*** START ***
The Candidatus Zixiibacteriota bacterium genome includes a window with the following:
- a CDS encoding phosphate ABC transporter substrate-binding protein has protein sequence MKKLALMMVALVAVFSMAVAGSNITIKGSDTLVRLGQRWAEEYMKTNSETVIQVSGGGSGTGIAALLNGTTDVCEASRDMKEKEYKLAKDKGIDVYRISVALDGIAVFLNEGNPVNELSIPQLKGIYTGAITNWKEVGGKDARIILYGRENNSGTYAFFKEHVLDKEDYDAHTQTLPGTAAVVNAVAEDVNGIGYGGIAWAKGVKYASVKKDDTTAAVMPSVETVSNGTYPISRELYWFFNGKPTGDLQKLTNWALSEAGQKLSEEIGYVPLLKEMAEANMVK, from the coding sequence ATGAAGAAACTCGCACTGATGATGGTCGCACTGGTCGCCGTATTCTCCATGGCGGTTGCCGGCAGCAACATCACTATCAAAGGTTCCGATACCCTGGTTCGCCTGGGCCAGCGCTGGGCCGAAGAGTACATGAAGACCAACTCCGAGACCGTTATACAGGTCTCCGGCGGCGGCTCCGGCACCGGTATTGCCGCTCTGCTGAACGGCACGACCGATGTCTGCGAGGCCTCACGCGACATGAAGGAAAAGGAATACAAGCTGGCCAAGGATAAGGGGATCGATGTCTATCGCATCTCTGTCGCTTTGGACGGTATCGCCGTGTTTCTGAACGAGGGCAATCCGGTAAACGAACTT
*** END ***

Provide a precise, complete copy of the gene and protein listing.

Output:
The Candidatus Zixiibacteriota bacterium genome includes a window with the following:
- a CDS encoding phosphate ABC transporter substrate-binding protein has protein sequence MKKLALMMVALVAVFSMAVAGSNITIKGSDTLVRLGQRWAEEYMKTNSETVIQVSGGGSGTGIAALLNGTTDVCEASRDMKEKEYKLAKDKGIDVYRISVALDGIAVFLNEGNPVNELSIPQLKGIYTGAITNWKEVGGKDARIILYGRENNSGTYAFFKEHVLDKEDYDAHTQTLPGTAAVVNAVAEDVNGIGYGGIAWAKGVKYASVKKDDTTAAVMPSVETVSNGTYPISRELYWFFNGKPTGDLQKLTNWALSEAGQKLSEEIGYVPLLKEMAEANMVK, from the coding sequence ATGAAGAAACTCGCACTGATGATGGTCGCACTGGTCGCCGTATTCTCCATGGCGGTTGCCGGCAGCAACATCACTATCAAAGGTTCCGATACCCTGGTTCGCCTGGGCCAGCGCTGGGCCGAAGAGTACATGAAGACCAACTCCGAGACCGTTATACAGGTCTCCGGCGGCGGCTCCGGCACCGGTATTGCCGCTCTGCTGAACGGCACGACCGATGTCTGCGAGGCCTCACGCGACATGAAGGAAAAGGAATACAAGCTGGCCAAGGATAAGGGGATCGATGTCTATCGCATCTCTGTCGCTTTGGACGGTATCGCCGTGTTTCTGAACGAGGGCAATCCGGTAAACGAACTT